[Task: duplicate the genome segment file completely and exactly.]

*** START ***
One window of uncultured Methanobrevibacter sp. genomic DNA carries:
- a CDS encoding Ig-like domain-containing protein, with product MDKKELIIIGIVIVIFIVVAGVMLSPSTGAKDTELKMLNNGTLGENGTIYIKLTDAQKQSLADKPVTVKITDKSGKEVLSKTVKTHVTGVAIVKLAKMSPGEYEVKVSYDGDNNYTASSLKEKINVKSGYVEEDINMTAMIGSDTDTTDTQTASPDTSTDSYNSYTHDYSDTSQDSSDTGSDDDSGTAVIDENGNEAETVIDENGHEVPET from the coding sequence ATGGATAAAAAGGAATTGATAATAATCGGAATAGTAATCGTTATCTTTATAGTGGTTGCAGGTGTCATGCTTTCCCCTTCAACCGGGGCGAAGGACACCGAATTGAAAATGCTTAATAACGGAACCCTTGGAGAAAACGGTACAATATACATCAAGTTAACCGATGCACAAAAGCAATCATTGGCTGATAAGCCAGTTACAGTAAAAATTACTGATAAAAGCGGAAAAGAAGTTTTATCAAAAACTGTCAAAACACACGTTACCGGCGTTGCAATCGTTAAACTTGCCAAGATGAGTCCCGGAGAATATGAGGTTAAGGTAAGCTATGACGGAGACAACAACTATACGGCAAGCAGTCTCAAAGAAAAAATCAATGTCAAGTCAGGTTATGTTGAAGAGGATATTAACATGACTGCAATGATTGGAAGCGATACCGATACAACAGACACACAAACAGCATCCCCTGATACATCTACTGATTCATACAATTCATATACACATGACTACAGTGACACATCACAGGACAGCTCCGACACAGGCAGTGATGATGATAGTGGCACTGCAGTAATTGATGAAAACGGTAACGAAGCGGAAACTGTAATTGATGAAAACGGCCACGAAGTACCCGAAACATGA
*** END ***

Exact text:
One window of uncultured Methanobrevibacter sp. genomic DNA carries:
- a CDS encoding Ig-like domain-containing protein, with product MDKKELIIIGIVIVIFIVVAGVMLSPSTGAKDTELKMLNNGTLGENGTIYIKLTDAQKQSLADKPVTVKITDKSGKEVLSKTVKTHVTGVAIVKLAKMSPGEYEVKVSYDGDNNYTASSLKEKINVKSGYVEEDINMTAMIGSDTDTTDTQTASPDTSTDSYNSYTHDYSDTSQDSSDTGSDDDSGTAVIDENGNEAETVIDENGHEVPET from the coding sequence ATGGATAAAAAGGAATTGATAATAATCGGAATAGTAATCGTTATCTTTATAGTGGTTGCAGGTGTCATGCTTTCCCCTTCAACCGGGGCGAAGGACACCGAATTGAAAATGCTTAATAACGGAACCCTTGGAGAAAACGGTACAATATACATCAAGTTAACCGATGCACAAAAGCAATCATTGGCTGATAAGCCAGTTACAGTAAAAATTACTGATAAAAGCGGAAAAGAAGTTTTATCAAAAACTGTCAAAACACACGTTACCGGCGTTGCAATCGTTAAACTTGCCAAGATGAGTCCCGGAGAATATGAGGTTAAGGTAAGCTATGACGGAGACAACAACTATACGGCAAGCAGTCTCAAAGAAAAAATCAATGTCAAGTCAGGTTATGTTGAAGAGGATATTAACATGACTGCAATGATTGGAAGCGATACCGATACAACAGACACACAAACAGCATCCCCTGATACATCTACTGATTCATACAATTCATATACACATGACTACAGTGACACATCACAGGACAGCTCCGACACAGGCAGTGATGATGATAGTGGCACTGCAGTAATTGATGAAAACGGTAACGAAGCGGAAACTGTAATTGATGAAAACGGCCACGAAGTACCCGAAACATGA